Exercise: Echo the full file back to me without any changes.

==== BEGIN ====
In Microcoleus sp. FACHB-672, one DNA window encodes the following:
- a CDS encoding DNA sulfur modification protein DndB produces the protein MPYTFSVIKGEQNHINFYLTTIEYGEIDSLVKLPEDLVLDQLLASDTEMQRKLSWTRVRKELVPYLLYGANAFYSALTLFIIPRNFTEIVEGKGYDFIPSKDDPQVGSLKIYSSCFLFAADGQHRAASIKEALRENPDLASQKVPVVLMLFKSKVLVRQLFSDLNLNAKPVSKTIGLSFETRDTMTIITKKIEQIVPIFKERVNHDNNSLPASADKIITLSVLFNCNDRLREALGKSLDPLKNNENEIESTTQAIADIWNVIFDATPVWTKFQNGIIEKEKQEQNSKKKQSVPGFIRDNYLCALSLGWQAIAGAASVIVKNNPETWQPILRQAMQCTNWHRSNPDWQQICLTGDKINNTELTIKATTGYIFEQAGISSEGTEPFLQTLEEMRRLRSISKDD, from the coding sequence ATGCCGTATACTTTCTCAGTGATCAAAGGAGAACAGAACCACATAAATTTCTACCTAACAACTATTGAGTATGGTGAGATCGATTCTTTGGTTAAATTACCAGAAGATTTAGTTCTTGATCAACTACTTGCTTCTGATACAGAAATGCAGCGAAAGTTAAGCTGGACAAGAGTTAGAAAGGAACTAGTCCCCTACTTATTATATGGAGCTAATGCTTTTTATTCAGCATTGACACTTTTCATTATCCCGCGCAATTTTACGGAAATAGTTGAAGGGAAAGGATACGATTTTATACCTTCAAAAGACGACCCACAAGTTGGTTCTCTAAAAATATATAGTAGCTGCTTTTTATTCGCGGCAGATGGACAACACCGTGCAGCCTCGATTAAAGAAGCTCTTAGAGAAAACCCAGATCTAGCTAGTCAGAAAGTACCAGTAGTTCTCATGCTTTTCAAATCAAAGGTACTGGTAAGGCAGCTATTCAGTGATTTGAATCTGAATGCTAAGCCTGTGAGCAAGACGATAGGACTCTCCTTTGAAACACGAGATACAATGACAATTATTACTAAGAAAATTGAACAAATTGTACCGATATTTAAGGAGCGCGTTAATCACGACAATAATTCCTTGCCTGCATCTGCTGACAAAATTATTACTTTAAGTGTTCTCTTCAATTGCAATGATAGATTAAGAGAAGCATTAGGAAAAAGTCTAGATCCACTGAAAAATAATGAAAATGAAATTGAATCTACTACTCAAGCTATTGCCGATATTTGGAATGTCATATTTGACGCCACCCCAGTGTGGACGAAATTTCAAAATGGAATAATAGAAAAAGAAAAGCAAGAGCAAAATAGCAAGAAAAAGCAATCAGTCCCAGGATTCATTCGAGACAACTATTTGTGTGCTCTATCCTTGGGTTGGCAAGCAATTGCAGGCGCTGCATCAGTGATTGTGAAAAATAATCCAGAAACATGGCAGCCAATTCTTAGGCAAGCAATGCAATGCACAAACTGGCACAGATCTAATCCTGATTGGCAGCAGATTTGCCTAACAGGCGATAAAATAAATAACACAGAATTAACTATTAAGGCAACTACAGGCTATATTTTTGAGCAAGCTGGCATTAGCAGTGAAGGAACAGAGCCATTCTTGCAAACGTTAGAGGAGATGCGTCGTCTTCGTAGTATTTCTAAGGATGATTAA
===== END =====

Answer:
In Microcoleus sp. FACHB-672, one DNA window encodes the following:
- a CDS encoding DNA sulfur modification protein DndB produces the protein MPYTFSVIKGEQNHINFYLTTIEYGEIDSLVKLPEDLVLDQLLASDTEMQRKLSWTRVRKELVPYLLYGANAFYSALTLFIIPRNFTEIVEGKGYDFIPSKDDPQVGSLKIYSSCFLFAADGQHRAASIKEALRENPDLASQKVPVVLMLFKSKVLVRQLFSDLNLNAKPVSKTIGLSFETRDTMTIITKKIEQIVPIFKERVNHDNNSLPASADKIITLSVLFNCNDRLREALGKSLDPLKNNENEIESTTQAIADIWNVIFDATPVWTKFQNGIIEKEKQEQNSKKKQSVPGFIRDNYLCALSLGWQAIAGAASVIVKNNPETWQPILRQAMQCTNWHRSNPDWQQICLTGDKINNTELTIKATTGYIFEQAGISSEGTEPFLQTLEEMRRLRSISKDD, from the coding sequence ATGCCGTATACTTTCTCAGTGATCAAAGGAGAACAGAACCACATAAATTTCTACCTAACAACTATTGAGTATGGTGAGATCGATTCTTTGGTTAAATTACCAGAAGATTTAGTTCTTGATCAACTACTTGCTTCTGATACAGAAATGCAGCGAAAGTTAAGCTGGACAAGAGTTAGAAAGGAACTAGTCCCCTACTTATTATATGGAGCTAATGCTTTTTATTCAGCATTGACACTTTTCATTATCCCGCGCAATTTTACGGAAATAGTTGAAGGGAAAGGATACGATTTTATACCTTCAAAAGACGACCCACAAGTTGGTTCTCTAAAAATATATAGTAGCTGCTTTTTATTCGCGGCAGATGGACAACACCGTGCAGCCTCGATTAAAGAAGCTCTTAGAGAAAACCCAGATCTAGCTAGTCAGAAAGTACCAGTAGTTCTCATGCTTTTCAAATCAAAGGTACTGGTAAGGCAGCTATTCAGTGATTTGAATCTGAATGCTAAGCCTGTGAGCAAGACGATAGGACTCTCCTTTGAAACACGAGATACAATGACAATTATTACTAAGAAAATTGAACAAATTGTACCGATATTTAAGGAGCGCGTTAATCACGACAATAATTCCTTGCCTGCATCTGCTGACAAAATTATTACTTTAAGTGTTCTCTTCAATTGCAATGATAGATTAAGAGAAGCATTAGGAAAAAGTCTAGATCCACTGAAAAATAATGAAAATGAAATTGAATCTACTACTCAAGCTATTGCCGATATTTGGAATGTCATATTTGACGCCACCCCAGTGTGGACGAAATTTCAAAATGGAATAATAGAAAAAGAAAAGCAAGAGCAAAATAGCAAGAAAAAGCAATCAGTCCCAGGATTCATTCGAGACAACTATTTGTGTGCTCTATCCTTGGGTTGGCAAGCAATTGCAGGCGCTGCATCAGTGATTGTGAAAAATAATCCAGAAACATGGCAGCCAATTCTTAGGCAAGCAATGCAATGCACAAACTGGCACAGATCTAATCCTGATTGGCAGCAGATTTGCCTAACAGGCGATAAAATAAATAACACAGAATTAACTATTAAGGCAACTACAGGCTATATTTTTGAGCAAGCTGGCATTAGCAGTGAAGGAACAGAGCCATTCTTGCAAACGTTAGAGGAGATGCGTCGTCTTCGTAGTATTTCTAAGGATGATTAA